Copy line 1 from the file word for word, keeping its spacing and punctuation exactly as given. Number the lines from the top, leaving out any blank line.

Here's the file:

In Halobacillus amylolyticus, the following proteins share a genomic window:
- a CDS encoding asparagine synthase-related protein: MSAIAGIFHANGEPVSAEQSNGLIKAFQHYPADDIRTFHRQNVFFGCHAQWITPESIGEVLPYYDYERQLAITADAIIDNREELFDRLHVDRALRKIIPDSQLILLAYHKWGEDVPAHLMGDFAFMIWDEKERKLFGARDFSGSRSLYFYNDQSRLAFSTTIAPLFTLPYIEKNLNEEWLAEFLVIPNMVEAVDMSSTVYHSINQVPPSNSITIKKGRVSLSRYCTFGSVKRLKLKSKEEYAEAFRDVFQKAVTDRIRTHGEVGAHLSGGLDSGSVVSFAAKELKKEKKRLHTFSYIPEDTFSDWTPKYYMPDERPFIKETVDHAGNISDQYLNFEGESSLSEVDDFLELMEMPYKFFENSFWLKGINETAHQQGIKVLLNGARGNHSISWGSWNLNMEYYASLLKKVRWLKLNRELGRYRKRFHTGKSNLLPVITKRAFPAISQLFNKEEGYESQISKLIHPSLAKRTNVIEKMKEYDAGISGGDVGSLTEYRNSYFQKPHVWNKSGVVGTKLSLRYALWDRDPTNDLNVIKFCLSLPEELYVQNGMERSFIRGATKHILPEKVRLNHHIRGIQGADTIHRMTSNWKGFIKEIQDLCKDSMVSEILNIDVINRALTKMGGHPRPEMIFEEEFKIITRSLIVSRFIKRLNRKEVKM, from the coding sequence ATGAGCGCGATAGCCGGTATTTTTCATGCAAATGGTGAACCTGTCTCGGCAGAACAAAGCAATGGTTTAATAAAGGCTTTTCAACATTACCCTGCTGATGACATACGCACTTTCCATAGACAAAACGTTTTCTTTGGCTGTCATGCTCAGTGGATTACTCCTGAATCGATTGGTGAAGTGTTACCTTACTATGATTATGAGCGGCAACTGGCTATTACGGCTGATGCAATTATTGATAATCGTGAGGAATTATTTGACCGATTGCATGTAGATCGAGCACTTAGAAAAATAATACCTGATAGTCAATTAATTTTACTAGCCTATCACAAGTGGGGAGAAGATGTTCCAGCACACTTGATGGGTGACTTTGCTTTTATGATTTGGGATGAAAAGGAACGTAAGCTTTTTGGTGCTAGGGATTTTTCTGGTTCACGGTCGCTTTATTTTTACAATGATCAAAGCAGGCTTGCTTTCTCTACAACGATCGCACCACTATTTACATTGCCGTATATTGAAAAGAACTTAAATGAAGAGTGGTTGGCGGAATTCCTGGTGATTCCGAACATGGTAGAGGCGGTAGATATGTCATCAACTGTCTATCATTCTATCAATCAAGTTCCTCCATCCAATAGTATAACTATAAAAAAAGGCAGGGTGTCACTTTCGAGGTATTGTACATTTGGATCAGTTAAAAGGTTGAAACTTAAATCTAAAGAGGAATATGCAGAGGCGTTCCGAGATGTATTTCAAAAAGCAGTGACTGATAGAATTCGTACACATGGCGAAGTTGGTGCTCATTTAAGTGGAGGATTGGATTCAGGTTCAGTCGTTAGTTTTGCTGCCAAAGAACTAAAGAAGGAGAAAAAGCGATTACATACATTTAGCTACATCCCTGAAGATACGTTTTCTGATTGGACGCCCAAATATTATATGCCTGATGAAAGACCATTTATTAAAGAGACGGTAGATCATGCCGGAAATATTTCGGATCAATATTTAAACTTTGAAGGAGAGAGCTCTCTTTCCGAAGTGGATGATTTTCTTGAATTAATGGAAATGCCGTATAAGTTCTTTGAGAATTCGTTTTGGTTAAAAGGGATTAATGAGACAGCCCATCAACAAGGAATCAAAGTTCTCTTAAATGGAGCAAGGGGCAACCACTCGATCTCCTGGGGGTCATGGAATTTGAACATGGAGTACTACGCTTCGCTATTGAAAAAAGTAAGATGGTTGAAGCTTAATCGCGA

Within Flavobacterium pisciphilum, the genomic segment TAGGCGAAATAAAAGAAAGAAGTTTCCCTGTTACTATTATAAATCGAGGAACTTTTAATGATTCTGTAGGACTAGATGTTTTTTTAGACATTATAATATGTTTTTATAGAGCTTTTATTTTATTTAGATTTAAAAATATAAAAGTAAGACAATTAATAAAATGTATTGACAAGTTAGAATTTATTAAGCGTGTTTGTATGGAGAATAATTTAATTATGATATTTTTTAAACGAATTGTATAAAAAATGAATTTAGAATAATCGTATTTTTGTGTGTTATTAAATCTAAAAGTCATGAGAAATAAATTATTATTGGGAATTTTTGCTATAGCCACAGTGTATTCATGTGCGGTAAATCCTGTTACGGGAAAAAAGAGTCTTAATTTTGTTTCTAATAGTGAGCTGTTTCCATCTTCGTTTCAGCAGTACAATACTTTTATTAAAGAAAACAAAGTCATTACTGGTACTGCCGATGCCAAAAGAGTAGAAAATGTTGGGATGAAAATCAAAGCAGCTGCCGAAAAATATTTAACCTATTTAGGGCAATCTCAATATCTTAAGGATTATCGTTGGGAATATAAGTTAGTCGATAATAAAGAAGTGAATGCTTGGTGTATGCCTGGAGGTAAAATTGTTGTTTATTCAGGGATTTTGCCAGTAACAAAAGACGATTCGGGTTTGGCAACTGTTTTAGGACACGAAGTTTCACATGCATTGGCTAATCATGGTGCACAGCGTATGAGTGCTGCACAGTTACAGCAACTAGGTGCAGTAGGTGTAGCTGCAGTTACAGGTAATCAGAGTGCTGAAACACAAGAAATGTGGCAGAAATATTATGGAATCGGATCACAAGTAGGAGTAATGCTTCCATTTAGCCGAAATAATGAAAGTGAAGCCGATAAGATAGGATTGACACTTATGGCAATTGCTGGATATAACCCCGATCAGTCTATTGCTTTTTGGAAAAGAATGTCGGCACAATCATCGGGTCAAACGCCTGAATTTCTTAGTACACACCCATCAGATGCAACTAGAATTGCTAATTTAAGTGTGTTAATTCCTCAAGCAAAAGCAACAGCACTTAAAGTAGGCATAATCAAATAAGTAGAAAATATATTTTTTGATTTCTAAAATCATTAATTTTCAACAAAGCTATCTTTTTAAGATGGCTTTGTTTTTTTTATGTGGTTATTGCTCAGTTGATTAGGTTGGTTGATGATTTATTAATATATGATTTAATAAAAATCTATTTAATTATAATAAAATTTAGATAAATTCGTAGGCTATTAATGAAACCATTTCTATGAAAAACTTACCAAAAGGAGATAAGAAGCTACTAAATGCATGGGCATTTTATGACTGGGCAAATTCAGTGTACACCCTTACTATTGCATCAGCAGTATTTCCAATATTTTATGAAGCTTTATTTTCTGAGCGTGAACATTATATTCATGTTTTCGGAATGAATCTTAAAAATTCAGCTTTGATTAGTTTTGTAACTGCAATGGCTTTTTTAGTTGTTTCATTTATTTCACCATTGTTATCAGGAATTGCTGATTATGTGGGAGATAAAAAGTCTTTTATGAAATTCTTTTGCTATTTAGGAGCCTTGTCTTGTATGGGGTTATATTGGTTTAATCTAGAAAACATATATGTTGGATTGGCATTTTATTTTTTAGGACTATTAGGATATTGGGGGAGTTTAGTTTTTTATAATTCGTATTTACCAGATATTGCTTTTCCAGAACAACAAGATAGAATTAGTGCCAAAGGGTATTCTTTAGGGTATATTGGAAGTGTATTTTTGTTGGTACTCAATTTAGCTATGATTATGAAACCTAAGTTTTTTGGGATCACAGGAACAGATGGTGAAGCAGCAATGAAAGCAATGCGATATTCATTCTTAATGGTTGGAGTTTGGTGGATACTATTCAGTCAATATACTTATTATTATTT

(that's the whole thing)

In Halobacillus amylolyticus, the following proteins share a genomic window: